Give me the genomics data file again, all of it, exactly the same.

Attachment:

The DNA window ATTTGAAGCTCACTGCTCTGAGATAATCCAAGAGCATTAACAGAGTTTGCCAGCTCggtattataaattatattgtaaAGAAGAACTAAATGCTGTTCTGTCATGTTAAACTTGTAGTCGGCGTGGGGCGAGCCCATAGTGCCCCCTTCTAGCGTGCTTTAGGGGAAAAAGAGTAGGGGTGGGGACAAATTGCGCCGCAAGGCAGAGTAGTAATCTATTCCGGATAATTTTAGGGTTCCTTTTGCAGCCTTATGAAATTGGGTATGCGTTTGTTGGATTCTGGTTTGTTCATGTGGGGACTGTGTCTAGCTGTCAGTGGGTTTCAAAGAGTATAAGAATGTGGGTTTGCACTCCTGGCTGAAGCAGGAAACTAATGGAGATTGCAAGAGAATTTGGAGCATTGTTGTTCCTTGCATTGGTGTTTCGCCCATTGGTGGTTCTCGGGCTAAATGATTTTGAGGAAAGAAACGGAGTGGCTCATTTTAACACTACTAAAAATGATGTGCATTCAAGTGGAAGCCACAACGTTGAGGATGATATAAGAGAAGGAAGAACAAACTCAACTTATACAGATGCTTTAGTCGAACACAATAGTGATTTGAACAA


The DNA window ATTTGAAGCTCACTGCTCTGAGATAATCCAAGAGCATTAACAGAGTTTGCCAGCTCggtattataaattatattgtaaAGAAGAACTAAATGCTGTTCTGTCATGTTAAACTTGTAGTCGGCGTGGGGCGAGCCCATAGTGCCCCCTTCTAGCGTGCTTTAGGGGAAAAAGAGTAGGGGTGGGGACAAATTGCGCCGCAAGGCAGAGTAGTAATCTATTCCGGATAATTTTAGGGTTCCTTTTGCAGCCTTATGAAATTGGGTATGCGTTTGTTGGATTCTGGTTTGTTCATGTGGGGACTGTGTCTAGCTGTCAGTGGGTTTCAAAGAGTATAAGAATGTGGGTTTGCACTCCTGGCTGAAGCAGGAAACTAATGGAGATTGCAAGAGAATTTGGAGCATTGTTGTTCCTTGCATTGGTGTTTCGCCCATTGGTGGTTCTCGGGCTAAATGATTTTGAGGAAAGAAACGGAGTGGCTCATTTTAACACTACTAAAAATGATGTGCATTCAAGTGGAAGCCACAACGTTGAGGATGATATAAGAGAAGGAAGAACAAACTCAACTTATACAGATGCTTTAGTCGAACACAATAGTGATTTGAACAA